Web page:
If alcohol affects your ability to manage your emotions, sobriety can improve your mood and help you communicate more productively. You’ll probably also see some improvements in your performance at work or school, since alcohol can interfere with memory and focus.
Some have criticized the sober curious movement as a “trend” that overlooks the often difficult, complex process of recovery, and it’s a valid argument.
Giving up alcohol typically isn’t easy for people with alcohol use disorder. Maintaining sobriety involves a lot of hard work, and it’s a lifelong process for many.
There’s nothing wrong with choosing a sober curious lifestyle to improve wellness. But it’s also important to recognize the difference between sobriety and the choice to go without drinking. Plenty of people can’t pick up sobriety and safely set it aside later, no matter how tough it gets.
It’s also important to remember, as Turner points out, that alcohol use occurs on a spectrum. People tend to think in pretty binary terms when it comes to alcohol use disorder: Somebody either has a drinking problem and needs to give up alcohol for life, or they don’t.
In reality, though, people recovering from alcohol use disorder can go on to drink occasionally. Similarly, people who don’t meet the criteria for alcohol use disorder can still have a challenging relationship with alcohol and benefit from taking a break.
Sober curiosity is all about exploring what works best for you.
If you’re weighing the benefits of short-term sobriety, Turner recommends focusing on what you’ll gain, not what you’ll lose.
Instead of thinking, “I won’t be able to drink with my friends,” remind yourself that cutting out alcohol can energize you, leaving you open to socializing in more rewarding ways.
The way you structure your sober curious journey matters less than what you get out of it. The key lies in exploring your relationship with alcohol.
Try these strategies for success:
Create a plan
Stepping back from regular drinking might also involve making different choices about how you spend your time. If getting drinks with friends or dates has traditionally occupied a lot of your time, you’ll need to determine how to navigate these situations.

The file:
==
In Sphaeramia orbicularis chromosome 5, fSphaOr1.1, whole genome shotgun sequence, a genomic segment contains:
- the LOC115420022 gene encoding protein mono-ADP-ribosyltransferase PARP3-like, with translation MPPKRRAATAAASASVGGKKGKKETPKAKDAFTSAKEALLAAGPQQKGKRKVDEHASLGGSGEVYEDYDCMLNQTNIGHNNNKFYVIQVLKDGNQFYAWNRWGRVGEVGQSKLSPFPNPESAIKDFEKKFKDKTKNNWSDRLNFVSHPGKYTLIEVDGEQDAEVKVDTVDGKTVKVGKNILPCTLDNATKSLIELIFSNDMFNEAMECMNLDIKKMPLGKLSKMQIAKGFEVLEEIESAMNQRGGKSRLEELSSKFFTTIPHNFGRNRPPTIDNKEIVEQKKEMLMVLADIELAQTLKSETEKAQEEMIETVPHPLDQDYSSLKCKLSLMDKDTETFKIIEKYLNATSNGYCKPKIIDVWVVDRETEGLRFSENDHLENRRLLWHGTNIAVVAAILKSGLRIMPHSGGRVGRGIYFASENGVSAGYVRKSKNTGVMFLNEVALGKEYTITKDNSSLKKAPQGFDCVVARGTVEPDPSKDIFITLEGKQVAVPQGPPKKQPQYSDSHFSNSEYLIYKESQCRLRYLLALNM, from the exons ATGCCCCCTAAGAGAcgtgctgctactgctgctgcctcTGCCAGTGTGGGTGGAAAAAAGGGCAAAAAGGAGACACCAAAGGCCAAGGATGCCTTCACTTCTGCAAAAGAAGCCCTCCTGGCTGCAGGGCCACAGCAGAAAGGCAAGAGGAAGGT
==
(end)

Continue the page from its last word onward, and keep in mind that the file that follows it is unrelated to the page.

Plenty of options for alcohol-free socializing and dating exist, of course.
The new reality of Zoom hangouts might not be the most fun option, but they do reduce the need to explain your choice not to drink if you aren’t comfortable telling others about your plans.
If you’re opening up your social circle to a few close friends, consider a hike or picnic in the park.
When you know you’ll be in a social setting that involves alcohol, preparing your response ahead of time helps you stick to your decision in a situation where you might feel swayed.
A simple “No, thanks,” is perfectly fine — there’s no need to explain further (unless you want to, of course).
Find a crowd
Once you make the choice to go alcohol-free, connecting with like-minded people can help you feel less alone.
Plenty of people drink to make socializing easier, and it’s not always easy to turn down a drink in a crowd of others who are drinking. Yet as more people begin to explore sober curiosity, not drinking becomes more normalized, and that’s not at all a bad thing.
COVID-19 safety precautions have prevented social events for now, but you can always connect with other sober curious people online or through sober curious events.
Change up your hobbies
Many people who quit drinking find themselves with more free time than usual. Dedicating this time to self-care and satisfying hobbies can help you stay motivated to maintain a sober curious lifestyle.
Some possibilities to consider:
- Explore neighborhood parks.
- Try meditation or a new fitness class (online works, too).
- Spend some quality time with that stack of books on your nightstand.
- Get back into an old hobby.
Not sure about giving up drinking entirely? Interested in going sober curious but feel as if you need a little more structure than simply going without and seeing what happens? An alcohol moderation program might be right for you.
Moderation management helps you explore your relationship with alcohol and reduce the harm associated with alcohol use in a community of others working through the same process.
To learn more about this approach, check out the nonprofit organization Moderation Management.
Short-term or not, sober curiosity can still promote mindful drinking habits and lasting lifestyle change. The sober curious movement doesn’t work for everyone, though, and it’s absolutely OK to need extra support with addressing drinking habits.
If you find it difficult to avoid alcohol despite your best efforts, a good next step might involve reaching out to a professional who specializes in recognizing and treating alcohol dependence. You can also try out 12-step program like Alcoholics Anonymous (AA) or SMART Recovery.
Crystal Raypole has previously worked as a writer and editor for GoodTherapy. Her fields of interest include Asian languages and literature, Japanese translation, cooking, natural sciences, sex positivity, and mental health. In particular, she’s committed to helping decrease stigma around mental health issues.